Gender: Female
Ethnicity: Black African
Background: Milembe is 52 years old and is Black African. She is married, with two children, and works in human resources. Milembe was worried about the relationship between her African ethnicity and the Covid pandemic. She wonderd if she caught Covid if she would be more likely to die than her white husband.

Milembe felt anxious at the start of the Covid pandemic. She had thoughts like, oh my God if I were to die will my husband remember to call my sisters, my friends She says that watching the news gave her even more anxiety. Milembe became aware that because of her African ethnicity she had to have double the strengt to get through the pandemic. She explains that these are thoughts that her white husband did not have about himself, although she was worried about his diabetes. As she puts it, if it hits this house, I;ll be the first to go

Milembe talked about how impractical it would be to isolate from family members within the same household. It was therefore some relief that she and her family tested positive for Covid all at the same time.

Milembe spoke about the role of conspiracy theories in her decision to take the Covid vaccine. She explains how people in African communities tend to be more skeptical of vaccines developed in western countries. As she puts it, whether they [people of African ethnicity] want to be used as a guinea pig, things we do not know about, we can’t read the leaflet, they’re written in English At the time of the interview, Milembe had her first vaccine and was a couple of weeks from getting her second. She says that she believed that the vaccine would help her recover from Covid if she caught it in the future.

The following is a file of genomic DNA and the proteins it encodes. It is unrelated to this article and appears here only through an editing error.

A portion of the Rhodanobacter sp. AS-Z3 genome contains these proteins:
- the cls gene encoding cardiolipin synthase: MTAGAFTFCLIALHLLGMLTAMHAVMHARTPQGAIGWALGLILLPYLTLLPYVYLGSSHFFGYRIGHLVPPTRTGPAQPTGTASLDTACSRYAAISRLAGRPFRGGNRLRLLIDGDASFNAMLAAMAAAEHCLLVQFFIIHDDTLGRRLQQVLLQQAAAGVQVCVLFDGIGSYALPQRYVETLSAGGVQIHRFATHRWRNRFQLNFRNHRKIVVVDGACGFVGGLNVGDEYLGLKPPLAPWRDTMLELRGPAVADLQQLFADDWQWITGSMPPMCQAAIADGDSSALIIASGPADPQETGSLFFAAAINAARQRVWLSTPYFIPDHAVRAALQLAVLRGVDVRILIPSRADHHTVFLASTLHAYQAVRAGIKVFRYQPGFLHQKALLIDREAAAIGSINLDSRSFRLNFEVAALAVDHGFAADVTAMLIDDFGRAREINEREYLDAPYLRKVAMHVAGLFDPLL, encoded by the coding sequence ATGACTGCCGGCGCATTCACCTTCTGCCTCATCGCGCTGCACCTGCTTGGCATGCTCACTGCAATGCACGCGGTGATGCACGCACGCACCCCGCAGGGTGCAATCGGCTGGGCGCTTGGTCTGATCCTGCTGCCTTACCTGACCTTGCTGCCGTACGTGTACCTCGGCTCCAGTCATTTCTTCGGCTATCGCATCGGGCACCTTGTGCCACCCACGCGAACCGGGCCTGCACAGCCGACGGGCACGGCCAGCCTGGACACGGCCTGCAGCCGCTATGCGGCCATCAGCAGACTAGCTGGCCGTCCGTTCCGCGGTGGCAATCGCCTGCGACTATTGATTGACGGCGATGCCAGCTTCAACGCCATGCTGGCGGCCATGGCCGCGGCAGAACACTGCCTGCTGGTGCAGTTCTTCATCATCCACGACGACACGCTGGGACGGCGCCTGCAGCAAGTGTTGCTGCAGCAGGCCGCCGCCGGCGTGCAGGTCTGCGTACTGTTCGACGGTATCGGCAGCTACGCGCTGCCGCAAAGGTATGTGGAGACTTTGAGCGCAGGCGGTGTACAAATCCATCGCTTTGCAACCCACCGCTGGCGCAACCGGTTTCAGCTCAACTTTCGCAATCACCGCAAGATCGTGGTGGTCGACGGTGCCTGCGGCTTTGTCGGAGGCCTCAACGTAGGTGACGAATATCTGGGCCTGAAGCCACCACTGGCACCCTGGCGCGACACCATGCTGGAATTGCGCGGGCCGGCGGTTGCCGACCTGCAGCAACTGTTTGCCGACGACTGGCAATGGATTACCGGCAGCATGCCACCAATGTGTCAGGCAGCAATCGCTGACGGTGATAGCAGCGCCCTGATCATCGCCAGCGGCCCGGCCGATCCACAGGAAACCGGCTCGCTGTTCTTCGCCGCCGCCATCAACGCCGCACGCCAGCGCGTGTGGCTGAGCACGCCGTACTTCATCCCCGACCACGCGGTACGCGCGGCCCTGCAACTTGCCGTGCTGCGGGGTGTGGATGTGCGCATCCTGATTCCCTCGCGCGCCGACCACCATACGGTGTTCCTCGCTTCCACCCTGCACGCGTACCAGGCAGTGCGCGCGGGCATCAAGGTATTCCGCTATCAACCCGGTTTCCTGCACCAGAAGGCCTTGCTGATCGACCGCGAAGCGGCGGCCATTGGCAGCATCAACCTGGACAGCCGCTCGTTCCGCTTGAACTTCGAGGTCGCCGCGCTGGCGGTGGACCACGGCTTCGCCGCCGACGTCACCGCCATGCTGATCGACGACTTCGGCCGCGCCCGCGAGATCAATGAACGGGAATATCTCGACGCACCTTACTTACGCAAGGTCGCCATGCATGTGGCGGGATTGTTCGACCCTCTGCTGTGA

Milembe says that her Christian faith helped her cope during the pandemic. She says that otherwise she would have gone crazy She says that she clung on to messages in the bible about God’s healing. Milembe also says that the focus of her prayers turned to healing.

Milembe’s message for others is if you are alive today you are very privileged She thinks about all the people who died from Covid who had ordinary lives and just happened to catch the illness.

Milembe found it difficult to isolate from her family at home

Age at interview 52

Milembe felt that her children were getting behind with their schooling.

Age at interview 52

Milembe wondered why more Black people were dying in the UK than in African countries.

Age at interview 52

Milembe’s husband was on a zero-hours contract which meant he had to risk exposure to Covid to ensure he was paid.

Age at interview 52